Rumen-reticulum and Liver Mass Relationships in White-tailed Deer (Odocoileus virginianus) Differ Between Females and Males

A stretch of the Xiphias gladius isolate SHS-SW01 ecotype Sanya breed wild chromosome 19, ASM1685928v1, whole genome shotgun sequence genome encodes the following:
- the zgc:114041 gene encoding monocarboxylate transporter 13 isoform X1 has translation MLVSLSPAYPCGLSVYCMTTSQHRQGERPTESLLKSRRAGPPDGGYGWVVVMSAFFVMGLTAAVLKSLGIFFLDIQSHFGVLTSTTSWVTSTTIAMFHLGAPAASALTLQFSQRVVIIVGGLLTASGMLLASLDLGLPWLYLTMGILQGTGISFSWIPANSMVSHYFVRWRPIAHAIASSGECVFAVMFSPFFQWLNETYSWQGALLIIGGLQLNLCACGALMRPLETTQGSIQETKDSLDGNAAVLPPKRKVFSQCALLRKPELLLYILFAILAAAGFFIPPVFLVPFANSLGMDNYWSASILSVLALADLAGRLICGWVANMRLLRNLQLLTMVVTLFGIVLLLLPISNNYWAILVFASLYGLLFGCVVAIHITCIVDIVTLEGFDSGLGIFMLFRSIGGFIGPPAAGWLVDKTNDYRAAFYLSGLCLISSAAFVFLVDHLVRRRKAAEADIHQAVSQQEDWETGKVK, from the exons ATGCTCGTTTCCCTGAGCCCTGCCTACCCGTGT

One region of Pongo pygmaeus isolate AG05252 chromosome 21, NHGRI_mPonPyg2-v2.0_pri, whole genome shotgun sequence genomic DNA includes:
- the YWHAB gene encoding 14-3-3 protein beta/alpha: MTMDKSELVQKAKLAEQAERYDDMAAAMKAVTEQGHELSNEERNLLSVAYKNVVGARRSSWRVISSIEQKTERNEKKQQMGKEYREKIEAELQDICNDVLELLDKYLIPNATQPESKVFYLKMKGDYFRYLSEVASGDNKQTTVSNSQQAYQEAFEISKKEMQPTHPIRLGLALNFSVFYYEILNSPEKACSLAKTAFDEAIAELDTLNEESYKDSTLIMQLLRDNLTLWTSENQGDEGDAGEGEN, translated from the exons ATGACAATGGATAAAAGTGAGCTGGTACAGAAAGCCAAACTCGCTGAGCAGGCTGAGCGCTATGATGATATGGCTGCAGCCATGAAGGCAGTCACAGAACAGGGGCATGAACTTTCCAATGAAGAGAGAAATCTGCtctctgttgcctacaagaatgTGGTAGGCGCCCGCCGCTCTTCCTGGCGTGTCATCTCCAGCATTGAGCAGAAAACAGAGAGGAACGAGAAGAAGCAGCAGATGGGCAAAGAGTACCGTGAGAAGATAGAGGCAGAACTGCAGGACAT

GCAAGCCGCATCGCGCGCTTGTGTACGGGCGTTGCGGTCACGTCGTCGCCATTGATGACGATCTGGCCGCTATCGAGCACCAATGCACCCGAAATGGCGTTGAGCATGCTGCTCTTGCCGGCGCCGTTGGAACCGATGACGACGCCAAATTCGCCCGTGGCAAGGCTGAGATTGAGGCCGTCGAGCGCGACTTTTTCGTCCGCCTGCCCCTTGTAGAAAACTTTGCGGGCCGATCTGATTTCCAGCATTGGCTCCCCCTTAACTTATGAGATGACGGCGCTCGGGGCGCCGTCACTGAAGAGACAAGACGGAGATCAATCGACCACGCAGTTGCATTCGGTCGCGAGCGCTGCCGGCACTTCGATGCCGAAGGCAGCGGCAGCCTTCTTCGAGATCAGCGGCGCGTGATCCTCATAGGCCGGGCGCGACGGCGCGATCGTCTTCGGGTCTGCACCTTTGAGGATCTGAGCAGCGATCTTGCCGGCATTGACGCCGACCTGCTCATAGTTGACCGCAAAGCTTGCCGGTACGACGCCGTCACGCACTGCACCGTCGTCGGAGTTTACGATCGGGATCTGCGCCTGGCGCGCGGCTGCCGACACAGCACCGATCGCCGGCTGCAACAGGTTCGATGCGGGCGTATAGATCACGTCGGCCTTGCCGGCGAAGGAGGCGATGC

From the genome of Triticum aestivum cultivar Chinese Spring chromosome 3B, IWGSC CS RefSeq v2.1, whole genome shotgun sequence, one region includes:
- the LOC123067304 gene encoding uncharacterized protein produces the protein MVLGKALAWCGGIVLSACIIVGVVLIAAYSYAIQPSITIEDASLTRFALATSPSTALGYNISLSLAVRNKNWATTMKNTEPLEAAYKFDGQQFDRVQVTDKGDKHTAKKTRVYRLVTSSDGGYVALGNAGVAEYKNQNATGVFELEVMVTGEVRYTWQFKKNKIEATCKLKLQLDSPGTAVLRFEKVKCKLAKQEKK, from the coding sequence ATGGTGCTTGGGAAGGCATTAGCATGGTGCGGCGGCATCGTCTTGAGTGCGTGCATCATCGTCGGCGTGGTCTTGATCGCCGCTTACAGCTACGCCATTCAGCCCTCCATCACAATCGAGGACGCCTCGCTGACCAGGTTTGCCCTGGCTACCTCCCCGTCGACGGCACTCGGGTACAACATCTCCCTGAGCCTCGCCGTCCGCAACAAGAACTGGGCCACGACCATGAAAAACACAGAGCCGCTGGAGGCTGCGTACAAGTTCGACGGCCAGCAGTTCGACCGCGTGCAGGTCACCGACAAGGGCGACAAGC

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Relationships between organ masses with high energetic demands influence metabolic demands in mammals. Previous studies have estimated allometric relationships between body mass and organ masses in white-tailed deer. To my knowledge, however, there has been no investigation into the relationship between rumen-reticulum organ mass and liver mass in any ungulate. Furthermore, energetically demanding life history events such as lactation in females and mating in males should affect organ workloads. Understanding the codependent relationships of these organs could be insightful to understanding the energy conservation strategy of white-tailed deer. I examined relationships between rumen-reticulum and liver mass in white-tailed deer in relation to the mating season, to see if relationships differed between females and males. I collected 151 white-tailed deer (68 males and 83 females) from Kerr Wildlife Management Area (Kerr WMA) breeding pens, Central Texas, and a private ranch in South Texas (SOTX). Deer from the Kerr WMA pens were obtained during the peak of the mating season, whereas deer from SOTX were collected two months prior to the mating season. There was a positive relationship between masses of the rumen-reticulum organ and liver at both study areas. However, this relationship differed between males and females. Males exhibited heavier livers in relation to rumen-reticulum organ masses than females at both study areas. These findings might be useful to understanding physiological changes during energetically demanding periods in male and female white-tailed deer.